Over the past week, social media monitoring software has really come into its own as a serious tool for the media and political analysis. For the first time, lots of people were monitoring instantaneous changes in public reaction from the speeches, looking at metrics like tweets-per-minute through real-time charting tools like this one from Flowics.
The sheer amount of information that comes from these tools is a godsend, but without context they can fall short. A read on social media sentiment associated with Mitt Romney throughout the convention may not tell us very much. And touting the fact that @BarackObama’s “This seat’s taken” tweet was the second most retweeted in Twitter history doesn’t tell us very much about how those not on Twitter reacted to Clint Eastwood’s speech.
So, we decided to do a little bit more digging to see if we could find something more meaningful and actionable.
We wanted to quantify online reaction to each of the major RNC speakers in a way that might reflect the offline audience response. So, we avoided looking at general commentary on Romney or the convention — but rather at which speech content. Chances are if you’ve tweeted a line from a speech, you strongly approve of it or think it was significant. We wanted to see which speech lines “tested” the best based on social mentions, leaving the deepest impressions with audiences online and off.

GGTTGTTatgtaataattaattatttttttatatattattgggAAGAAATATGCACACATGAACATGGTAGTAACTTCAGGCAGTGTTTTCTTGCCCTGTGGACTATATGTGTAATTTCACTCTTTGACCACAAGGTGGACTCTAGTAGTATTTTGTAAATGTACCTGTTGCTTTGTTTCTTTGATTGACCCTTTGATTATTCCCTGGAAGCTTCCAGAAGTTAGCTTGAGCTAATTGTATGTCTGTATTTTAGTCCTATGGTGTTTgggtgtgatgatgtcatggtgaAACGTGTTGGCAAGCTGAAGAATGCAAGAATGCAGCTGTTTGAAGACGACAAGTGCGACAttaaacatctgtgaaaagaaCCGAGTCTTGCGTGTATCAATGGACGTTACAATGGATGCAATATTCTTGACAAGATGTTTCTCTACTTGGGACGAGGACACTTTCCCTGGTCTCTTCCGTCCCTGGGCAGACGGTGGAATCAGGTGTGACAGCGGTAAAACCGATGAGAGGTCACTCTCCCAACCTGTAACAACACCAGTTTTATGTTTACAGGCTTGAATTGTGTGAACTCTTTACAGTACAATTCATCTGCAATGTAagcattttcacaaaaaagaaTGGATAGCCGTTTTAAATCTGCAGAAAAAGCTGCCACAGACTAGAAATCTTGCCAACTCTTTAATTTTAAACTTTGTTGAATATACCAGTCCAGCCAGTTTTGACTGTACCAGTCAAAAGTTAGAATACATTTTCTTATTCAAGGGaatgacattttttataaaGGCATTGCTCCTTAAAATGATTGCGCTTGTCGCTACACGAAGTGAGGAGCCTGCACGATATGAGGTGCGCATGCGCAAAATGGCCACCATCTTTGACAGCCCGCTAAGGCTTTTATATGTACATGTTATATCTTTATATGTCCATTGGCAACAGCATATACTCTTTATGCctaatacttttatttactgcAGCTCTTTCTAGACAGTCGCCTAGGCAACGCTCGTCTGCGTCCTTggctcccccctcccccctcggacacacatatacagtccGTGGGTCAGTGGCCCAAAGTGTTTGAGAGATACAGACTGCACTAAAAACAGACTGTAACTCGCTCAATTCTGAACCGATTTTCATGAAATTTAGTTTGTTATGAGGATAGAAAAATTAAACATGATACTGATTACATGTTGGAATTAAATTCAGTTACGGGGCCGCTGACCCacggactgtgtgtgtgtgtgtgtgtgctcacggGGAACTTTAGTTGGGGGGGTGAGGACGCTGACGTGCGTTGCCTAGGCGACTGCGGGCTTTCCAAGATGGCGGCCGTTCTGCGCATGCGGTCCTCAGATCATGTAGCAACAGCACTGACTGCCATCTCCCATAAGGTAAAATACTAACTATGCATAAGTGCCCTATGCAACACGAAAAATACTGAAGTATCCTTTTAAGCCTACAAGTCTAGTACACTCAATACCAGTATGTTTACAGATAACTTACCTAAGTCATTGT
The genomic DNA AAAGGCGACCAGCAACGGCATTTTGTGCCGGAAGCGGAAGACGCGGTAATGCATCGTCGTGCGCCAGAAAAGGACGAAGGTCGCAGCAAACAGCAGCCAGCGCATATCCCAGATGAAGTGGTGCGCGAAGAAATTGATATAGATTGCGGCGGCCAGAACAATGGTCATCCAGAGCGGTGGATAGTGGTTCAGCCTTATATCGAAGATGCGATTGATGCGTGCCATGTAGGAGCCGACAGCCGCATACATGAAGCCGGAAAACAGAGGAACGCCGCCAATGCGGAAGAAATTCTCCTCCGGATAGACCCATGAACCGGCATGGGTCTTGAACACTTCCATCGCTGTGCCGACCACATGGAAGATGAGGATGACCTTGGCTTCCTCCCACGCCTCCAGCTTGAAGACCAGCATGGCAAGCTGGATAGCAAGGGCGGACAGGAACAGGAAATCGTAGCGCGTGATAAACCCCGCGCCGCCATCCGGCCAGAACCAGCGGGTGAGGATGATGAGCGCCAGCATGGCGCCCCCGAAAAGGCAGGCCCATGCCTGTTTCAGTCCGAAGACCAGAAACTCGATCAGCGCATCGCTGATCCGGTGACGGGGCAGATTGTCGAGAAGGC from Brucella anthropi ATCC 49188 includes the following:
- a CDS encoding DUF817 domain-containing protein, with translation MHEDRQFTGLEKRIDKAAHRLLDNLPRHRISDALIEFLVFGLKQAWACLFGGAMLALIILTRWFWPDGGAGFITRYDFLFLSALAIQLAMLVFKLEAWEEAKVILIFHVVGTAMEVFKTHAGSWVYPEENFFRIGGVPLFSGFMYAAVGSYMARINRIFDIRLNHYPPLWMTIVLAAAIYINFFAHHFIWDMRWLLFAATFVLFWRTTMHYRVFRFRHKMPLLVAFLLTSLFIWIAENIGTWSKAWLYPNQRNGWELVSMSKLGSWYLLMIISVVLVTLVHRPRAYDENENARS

We’ve collected the results in a treemap visualization that’s broken down along three dimensions: The most-mentioned speech lines grouped by speaker, total mentions of the speaker, and mentions of the speaker with the word “awesome.” All numbers reflect activity on the day of the speech.
The results are interesting, and defy conventional wisdom in places. Despite the political elite’s queasy reaction to Clint Eastwood’s offbeat appearance, he delivered the buzziest line of the Convention, “We own this country,” followed by “Politicians are employees of ours.” Among those expressing an opinion, reaction to this passage was about three-fourths favorable. Eastwood’s other top lines hailed from the parts of his speech that were well received in the hall, and saw virtually no negative reaction online. And Eastwood led all speakers in eliciting a reaction of “Awesome” from social media users.